Fix Firefox's memory problems, says Mozilla director

If there's a memory leak, it needs to be plugged before cell phone porting

Mozilla must address Firefox's memory problems if it's serious about entering the mobile browser market, a member of the company's board of directors said over the weekend.

The on-again, off-again debate over whether Firefox has a memory leak was dragged back into the limelight by Christopher Blizzard, a Red Hat developer and longtime contributor to Firefox who also sits on Mozilla's board. "As Mozilla starts down the path to running in the mobile space we are spending time looking at memory pressure issues more closely," Blizzard said in a posting to his personal blog on Saturday, referring to the leak that many users believe plagues Firefox.

The longer Firefox runs and more pages it opens, the theory goes, the larger its appetite for memory. At some point, the load is significant enough to hinder performance or in some cases, lock the browser. But closing tabs doesn't reclaim the memory; only shutting down the browser and restarting does.

Blizzard stopped short of calling the leak a feature, as other Firefox developers have in the past, but neither did he embrace the idea that one really exists. "It sounds like the early data suggests that Mozilla really doesn't leak that much memory at all," he said. "But it does thrash the [memory] allocator pretty hard and that's what causes the perception of memory leaks."

Even bringing up the idea of a memory leak was enough to bring out users who swore it was a reality, not just a perception. "I don't know if Mozilla actually leaks memory, but it's performance certainly degrades with use," said a user identified as sb in a comment to Blizzard's blog. "My browser is nice and snappy right at startup, taking [a] 600MB footprint. After 3 days of intensive use, it's up to a 1.1GB footprint, no big deal but it often locks up for multiple seconds."

According to tests run by another Firefox developer, Stuart Parmenter, the issue isn't so much an actual leak, but one of memory fragmentation, where large amounts of free memory are scattered between small blocks of used memory. "It makes it very difficult for us to get big chunks of contiguous memory to give back to the OS," said Parmenter. "This makes us look big!"

Whether the leak is real and measurable or as Parmenter speculated, more fragmentation than true leak, Blizzard tied work on the problem to Mozilla's move into the mobile market, which currently is dominated by Opera Software ASA's Opera Mini. Apple, which this summer introduced a mobile edition of its Safari browser in the iPhone -- and more recently, in the iPod touch -- would also be a mobile rival to Mozilla. "Over the next few months it will be very interesting to see what happens with both memory usage and perceived performance especially as we connect numbers to a successful mobile strategy," said Blizzard.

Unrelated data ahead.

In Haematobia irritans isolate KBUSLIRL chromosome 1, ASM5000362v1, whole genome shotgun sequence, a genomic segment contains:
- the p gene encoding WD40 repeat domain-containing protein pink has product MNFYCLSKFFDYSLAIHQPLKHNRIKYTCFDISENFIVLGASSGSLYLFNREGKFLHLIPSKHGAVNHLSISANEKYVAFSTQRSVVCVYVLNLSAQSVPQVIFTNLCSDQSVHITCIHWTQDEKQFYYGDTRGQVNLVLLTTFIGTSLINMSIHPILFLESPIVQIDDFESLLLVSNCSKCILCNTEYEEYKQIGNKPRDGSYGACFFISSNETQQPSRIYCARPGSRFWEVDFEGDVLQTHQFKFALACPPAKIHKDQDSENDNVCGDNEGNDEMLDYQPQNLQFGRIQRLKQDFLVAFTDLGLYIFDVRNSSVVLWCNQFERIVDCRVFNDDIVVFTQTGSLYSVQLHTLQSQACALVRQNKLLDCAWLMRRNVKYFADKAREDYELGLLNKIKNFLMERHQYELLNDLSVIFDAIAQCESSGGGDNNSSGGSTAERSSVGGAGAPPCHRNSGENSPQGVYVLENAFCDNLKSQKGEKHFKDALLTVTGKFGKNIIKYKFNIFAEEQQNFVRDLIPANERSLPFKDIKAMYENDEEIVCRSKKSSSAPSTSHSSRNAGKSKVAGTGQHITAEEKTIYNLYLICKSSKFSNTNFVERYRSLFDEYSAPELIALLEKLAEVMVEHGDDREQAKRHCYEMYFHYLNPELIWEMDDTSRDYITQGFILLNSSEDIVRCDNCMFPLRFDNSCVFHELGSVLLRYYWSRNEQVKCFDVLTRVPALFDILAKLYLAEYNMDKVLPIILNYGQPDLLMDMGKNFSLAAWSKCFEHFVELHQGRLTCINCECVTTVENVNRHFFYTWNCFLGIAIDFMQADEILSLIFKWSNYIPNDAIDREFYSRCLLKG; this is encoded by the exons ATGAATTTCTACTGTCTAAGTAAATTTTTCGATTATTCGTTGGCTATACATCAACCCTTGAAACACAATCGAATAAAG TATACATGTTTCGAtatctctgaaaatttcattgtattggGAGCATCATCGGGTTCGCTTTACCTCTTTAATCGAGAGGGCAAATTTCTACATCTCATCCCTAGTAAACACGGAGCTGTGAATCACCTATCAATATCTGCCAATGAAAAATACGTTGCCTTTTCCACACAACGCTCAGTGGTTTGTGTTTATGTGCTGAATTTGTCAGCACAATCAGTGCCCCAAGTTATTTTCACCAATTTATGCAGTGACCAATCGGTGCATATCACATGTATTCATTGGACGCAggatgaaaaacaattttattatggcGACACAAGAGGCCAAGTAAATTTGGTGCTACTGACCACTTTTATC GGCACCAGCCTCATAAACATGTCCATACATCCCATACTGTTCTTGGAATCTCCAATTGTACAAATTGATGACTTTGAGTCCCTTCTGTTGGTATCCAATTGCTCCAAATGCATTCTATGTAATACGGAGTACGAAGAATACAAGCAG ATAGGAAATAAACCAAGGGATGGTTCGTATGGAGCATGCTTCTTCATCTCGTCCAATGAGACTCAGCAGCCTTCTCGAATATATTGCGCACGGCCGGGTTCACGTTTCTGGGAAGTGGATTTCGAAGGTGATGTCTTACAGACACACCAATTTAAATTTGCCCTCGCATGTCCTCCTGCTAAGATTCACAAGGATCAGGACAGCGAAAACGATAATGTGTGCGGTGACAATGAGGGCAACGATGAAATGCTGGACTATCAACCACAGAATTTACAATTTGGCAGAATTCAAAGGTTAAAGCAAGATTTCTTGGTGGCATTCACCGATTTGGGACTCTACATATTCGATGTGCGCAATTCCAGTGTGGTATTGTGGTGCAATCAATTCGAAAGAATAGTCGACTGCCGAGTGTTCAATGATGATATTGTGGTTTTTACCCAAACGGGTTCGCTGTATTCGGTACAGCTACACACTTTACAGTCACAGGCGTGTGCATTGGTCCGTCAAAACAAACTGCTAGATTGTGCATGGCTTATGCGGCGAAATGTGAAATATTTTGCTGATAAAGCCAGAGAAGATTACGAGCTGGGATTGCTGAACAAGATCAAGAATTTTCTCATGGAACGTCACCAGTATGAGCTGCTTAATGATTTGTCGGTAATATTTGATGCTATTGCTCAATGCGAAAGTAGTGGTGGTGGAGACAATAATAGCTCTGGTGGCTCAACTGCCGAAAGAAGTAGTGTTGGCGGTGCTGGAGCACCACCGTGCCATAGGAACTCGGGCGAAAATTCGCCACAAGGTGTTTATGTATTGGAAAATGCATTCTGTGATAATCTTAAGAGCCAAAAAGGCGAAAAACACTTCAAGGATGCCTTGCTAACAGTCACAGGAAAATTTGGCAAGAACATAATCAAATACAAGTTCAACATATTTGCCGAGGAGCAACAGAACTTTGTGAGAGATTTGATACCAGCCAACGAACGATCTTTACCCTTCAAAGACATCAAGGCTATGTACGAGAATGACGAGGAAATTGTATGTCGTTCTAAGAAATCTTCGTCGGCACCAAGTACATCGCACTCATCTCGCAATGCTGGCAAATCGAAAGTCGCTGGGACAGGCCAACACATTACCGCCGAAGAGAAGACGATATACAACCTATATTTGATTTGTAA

That in itself came in for criticism from at least a few Firefox users. "So basically what you're saying is that you didn't really care about the problem until you went into the mobile space, where the problem was going to lose you money," said Karl Shea in another comment appended to Blizzard's post. "Memory leaks, fragmentation, or whatever the real problem is has been a problem since 1.0. Well, I'm glad financial matters finally pushed the issue."

Blizzard rebutted Shea a few comments later. "Mobile is a factor, but it's certainly not the main driver. We know that [will] this have a positive impact in both desktop users and mobile so it's worth the investment."

Mozilla's embryonic mobile strategy hasn't been officially spelled out, but Jay Sullivan, a mobile software developer recently hired by the company, has posted several entries in the last two weeks, including one titled "Mobile and the Mozilla manifesto," where he argues for taking Firefox mobile.

"My read on the Mozilla manifesto tells me that there's not only an opportunity presented by mobile, but that we have a responsibility to help crack open the mobile environment," said Sullivan.

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Gregg Keizer

Computerworld
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